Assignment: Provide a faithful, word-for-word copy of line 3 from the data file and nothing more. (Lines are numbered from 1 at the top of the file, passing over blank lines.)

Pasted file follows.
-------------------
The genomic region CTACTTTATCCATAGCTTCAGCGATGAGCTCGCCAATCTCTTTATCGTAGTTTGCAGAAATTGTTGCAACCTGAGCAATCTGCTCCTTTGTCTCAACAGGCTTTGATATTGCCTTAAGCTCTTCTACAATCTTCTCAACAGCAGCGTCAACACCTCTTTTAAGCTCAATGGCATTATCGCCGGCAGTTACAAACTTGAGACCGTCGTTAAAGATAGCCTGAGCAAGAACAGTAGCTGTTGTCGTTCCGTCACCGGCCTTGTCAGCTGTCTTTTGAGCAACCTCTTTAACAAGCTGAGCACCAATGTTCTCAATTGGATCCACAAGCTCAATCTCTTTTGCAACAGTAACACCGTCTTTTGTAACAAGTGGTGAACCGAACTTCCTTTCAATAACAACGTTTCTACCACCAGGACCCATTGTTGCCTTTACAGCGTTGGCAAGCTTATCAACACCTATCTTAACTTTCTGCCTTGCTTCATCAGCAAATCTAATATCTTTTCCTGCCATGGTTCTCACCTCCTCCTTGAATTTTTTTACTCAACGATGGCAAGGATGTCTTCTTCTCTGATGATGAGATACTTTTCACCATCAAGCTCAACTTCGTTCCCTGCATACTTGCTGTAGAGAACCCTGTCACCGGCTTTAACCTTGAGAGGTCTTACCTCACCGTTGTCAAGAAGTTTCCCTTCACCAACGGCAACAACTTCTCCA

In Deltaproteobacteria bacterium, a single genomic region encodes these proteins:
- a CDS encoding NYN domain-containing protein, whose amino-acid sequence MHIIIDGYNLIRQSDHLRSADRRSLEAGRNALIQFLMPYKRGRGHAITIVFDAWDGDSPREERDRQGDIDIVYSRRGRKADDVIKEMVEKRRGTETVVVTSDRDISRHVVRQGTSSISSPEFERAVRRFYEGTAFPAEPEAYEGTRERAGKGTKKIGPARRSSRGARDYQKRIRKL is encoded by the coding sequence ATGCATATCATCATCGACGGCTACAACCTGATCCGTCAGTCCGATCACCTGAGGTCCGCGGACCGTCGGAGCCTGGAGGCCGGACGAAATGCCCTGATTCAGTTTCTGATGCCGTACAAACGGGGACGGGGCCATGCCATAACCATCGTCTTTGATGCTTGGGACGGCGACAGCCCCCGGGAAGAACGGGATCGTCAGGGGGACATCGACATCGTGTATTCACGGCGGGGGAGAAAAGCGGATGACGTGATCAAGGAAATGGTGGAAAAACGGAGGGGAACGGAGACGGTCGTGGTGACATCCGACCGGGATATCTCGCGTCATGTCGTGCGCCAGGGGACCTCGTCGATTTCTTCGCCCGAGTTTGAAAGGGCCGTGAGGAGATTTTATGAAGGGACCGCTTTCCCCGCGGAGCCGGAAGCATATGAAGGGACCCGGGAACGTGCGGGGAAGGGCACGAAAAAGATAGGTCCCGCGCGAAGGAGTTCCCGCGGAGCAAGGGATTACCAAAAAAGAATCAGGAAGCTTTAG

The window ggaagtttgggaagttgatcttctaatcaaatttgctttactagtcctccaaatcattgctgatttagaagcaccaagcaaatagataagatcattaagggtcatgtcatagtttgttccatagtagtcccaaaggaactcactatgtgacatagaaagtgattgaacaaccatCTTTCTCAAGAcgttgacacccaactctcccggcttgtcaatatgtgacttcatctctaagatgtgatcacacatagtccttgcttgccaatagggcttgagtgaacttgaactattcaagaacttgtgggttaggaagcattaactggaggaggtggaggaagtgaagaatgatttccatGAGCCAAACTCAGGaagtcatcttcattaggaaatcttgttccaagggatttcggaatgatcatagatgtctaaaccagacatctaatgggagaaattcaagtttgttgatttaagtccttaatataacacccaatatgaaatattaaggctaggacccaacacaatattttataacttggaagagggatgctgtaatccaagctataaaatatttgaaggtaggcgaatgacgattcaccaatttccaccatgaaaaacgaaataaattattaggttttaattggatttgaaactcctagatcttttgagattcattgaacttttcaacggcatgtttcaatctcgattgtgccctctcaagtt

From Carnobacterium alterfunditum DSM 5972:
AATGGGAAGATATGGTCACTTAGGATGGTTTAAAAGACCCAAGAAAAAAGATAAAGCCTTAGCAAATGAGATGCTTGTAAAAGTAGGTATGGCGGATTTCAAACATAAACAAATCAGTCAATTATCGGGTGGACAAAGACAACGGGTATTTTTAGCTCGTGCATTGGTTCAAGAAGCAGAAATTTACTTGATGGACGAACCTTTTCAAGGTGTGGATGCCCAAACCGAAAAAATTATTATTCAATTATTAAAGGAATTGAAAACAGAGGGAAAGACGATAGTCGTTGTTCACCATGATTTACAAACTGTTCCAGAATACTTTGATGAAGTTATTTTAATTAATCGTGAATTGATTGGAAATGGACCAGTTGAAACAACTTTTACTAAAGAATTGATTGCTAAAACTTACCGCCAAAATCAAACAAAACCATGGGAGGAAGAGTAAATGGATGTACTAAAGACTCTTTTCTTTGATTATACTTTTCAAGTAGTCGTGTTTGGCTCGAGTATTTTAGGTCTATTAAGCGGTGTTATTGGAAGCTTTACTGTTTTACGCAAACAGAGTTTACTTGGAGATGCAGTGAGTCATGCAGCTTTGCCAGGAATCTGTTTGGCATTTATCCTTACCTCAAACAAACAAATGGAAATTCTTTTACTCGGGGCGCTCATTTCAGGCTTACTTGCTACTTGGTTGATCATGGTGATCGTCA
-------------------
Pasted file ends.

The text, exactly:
- a CDS encoding NYN domain-containing protein, whose amino-acid sequence MHIIIDGYNLIRQSDHLRSADRRSLEAGRNALIQFLMPYKRGRGHAITIVFDAWDGDSPREERDRQGDIDIVYSRRGRKADDVIKEMVEKRRGTETVVVTSDRDISRHVVRQGTSSISSPEFERAVRRFYEGTAFPAEPEAYEGTRERAGKGTKKIGPARRSSRGARDYQKRIRKL is encoded by the coding sequence ATGCATATCATCATCGACGGCTACAACCTGATCCGTCAGTCCGATCACCTGAGGTCCGCGGACCGTCGGAGCCTGGAGGCCGGACGAAATGCCCTGATTCAGTTTCTGATGCCGTACAAACGGGGACGGGGCCATGCCATAACCATCGTCTTTGATGCTTGGGACGGCGACAGCCCCCGGGAAGAACGGGATCGTCAGGGGGACATCGACATCGTGTATTCACGGCGGGGGAGAAAAGCGGATGACGTGATCAAGGAAATGGTGGAAAAACGGAGGGGAACGGAGACGGTCGTGGTGACATCCGACCGGGATATCTCGCGTCATGTCGTGCGCCAGGGGACCTCGTCGATTTCTTCGCCCGAGTTTGAAAGGGCCGTGAGGAGATTTTATGAAGGGACCGCTTTCCCCGCGGAGCCGGAAGCATATGAAGGGACCCGGGAACGTGCGGGGAAGGGCACGAAAAAGATAGGTCCCGCGCGAAGGAGTTCCCGCGGAGCAAGGGATTACCAAAAAAGAATCAGGAAGCTTTAG